Futile Care or Best Practice?
I worked with a patient this weekend that made me question some of the things I automatically do. He is a 16-year-old boy with a severe head injury. All of his physicians are in agreement that his prognosis is poor. I was consulted for family training and positioning. Prior to going into the room his nurse warned me. The mother has unrealistic expectations and believes her son will fully recover.
The PROM exercises were no problem. The problem was the request to replace one of his multipodus boots. The original had become soiled and was thrown away. I saw no problem with it. Proper positioning and pressure relief are necessary to prevent skin breakdown and the assorted problems that come with them. Just because someone has a poor prognosis doesn't mean he will die in the immediate future.
Not everyone agreed with me. The regular NICU therapist was shocked that he'd been issued the original pair. She doesn't issue them to patients with poor prognoses. She felt it was a waste of resources. She was upset the soiled one had been thrown away and didn't want me to replace it. There is some logic to that. Putting something on a patient who won't be ambulating and has a poor prognosis might not be the best use of resources. We only have so many available. Taking one might result in someone else not getting one in a timely fashion.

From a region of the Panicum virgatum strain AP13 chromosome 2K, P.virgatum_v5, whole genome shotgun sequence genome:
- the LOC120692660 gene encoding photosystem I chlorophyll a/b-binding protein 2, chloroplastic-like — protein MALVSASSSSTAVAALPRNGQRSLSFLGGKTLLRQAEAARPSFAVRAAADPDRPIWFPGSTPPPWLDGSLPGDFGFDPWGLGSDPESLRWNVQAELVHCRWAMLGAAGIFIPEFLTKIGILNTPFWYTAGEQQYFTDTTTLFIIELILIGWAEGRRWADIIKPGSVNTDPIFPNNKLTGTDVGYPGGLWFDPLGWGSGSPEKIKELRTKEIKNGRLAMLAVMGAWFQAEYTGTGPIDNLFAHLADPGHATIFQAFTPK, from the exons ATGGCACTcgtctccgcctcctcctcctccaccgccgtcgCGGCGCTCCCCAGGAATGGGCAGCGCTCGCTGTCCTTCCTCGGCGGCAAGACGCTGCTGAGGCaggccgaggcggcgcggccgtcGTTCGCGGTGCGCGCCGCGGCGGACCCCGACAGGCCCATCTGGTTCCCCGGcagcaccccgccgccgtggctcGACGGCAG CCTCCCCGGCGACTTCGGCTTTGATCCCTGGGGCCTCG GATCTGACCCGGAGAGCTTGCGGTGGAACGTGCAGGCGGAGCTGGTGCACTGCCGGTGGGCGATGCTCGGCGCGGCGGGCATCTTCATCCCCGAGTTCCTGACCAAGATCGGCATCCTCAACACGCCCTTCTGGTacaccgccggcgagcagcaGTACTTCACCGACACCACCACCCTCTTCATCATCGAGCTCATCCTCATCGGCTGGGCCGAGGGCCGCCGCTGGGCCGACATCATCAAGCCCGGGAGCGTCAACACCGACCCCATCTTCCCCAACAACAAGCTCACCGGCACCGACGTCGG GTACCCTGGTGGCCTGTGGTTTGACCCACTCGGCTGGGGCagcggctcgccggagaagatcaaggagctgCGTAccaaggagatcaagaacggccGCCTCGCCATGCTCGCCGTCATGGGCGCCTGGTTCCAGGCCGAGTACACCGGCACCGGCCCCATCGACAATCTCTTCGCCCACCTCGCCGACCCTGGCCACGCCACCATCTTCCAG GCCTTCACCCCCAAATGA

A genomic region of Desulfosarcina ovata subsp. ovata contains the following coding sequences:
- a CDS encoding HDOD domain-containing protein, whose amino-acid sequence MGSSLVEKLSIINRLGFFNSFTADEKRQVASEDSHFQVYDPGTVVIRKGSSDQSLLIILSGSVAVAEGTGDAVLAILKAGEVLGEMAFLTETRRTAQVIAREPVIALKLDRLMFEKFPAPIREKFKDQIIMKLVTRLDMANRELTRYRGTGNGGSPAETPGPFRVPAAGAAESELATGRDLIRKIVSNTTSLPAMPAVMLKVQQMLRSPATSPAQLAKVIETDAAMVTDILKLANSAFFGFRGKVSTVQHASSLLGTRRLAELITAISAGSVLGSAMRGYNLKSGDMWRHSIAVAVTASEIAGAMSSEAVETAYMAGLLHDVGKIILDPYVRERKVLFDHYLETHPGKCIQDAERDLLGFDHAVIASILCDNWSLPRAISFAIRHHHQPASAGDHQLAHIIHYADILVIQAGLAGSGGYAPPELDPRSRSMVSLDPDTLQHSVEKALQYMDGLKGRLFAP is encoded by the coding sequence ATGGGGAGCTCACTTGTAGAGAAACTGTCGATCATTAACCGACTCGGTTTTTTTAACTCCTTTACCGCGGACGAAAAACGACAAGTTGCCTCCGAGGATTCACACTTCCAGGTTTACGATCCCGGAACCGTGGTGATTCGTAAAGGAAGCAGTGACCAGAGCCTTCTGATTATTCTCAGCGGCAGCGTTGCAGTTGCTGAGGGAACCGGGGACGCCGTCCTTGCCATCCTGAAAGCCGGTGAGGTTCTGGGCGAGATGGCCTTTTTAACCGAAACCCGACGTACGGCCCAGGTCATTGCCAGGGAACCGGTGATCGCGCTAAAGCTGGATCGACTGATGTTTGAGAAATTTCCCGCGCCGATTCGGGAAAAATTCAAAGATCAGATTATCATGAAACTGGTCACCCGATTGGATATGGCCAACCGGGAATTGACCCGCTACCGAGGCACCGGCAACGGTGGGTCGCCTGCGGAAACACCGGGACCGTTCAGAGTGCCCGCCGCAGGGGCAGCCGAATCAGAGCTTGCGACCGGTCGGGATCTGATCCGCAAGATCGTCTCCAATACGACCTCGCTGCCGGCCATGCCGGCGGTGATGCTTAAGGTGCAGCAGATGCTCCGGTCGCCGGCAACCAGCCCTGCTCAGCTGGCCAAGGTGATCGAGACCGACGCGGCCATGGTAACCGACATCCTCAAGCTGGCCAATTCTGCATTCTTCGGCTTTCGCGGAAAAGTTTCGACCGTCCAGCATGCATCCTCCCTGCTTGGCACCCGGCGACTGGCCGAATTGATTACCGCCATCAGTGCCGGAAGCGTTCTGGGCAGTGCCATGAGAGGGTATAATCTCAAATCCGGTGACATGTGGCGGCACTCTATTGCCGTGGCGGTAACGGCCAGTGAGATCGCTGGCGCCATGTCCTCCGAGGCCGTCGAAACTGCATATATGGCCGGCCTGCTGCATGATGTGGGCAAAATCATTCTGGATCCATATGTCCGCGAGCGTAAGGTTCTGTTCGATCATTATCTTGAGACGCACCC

I replaced the boot. A pressure sore would only complicate an already-complicated hospital course. But the conversation made me think. When did we start deciding who deserved best practice versus adequate practice? When did cost become more important than outcome? Why should he be denied the boot because someone else might need one? I'm not advocating putting him on caseload and following the rest of his hospitalization. That wouldn't be the best use of resources. However, I see no problem with doing something to prevent further complications that we know he is at high risk for.
It really isn't our place to ration therapy based on subjective judgments. Part of our code of ethics is to provide the best reasonable care possible. To me that means every time with every patient. Unless patients are actively dying they deserve our best efforts appropriate for their condition. I can make a good case in this instance. If we start basing treatment decisions on things other than best practice and patient outcomes, our profession begins to suffer.
Unless instructed otherwise, doctors must do everything possible. Shouldn't that hold for us as well?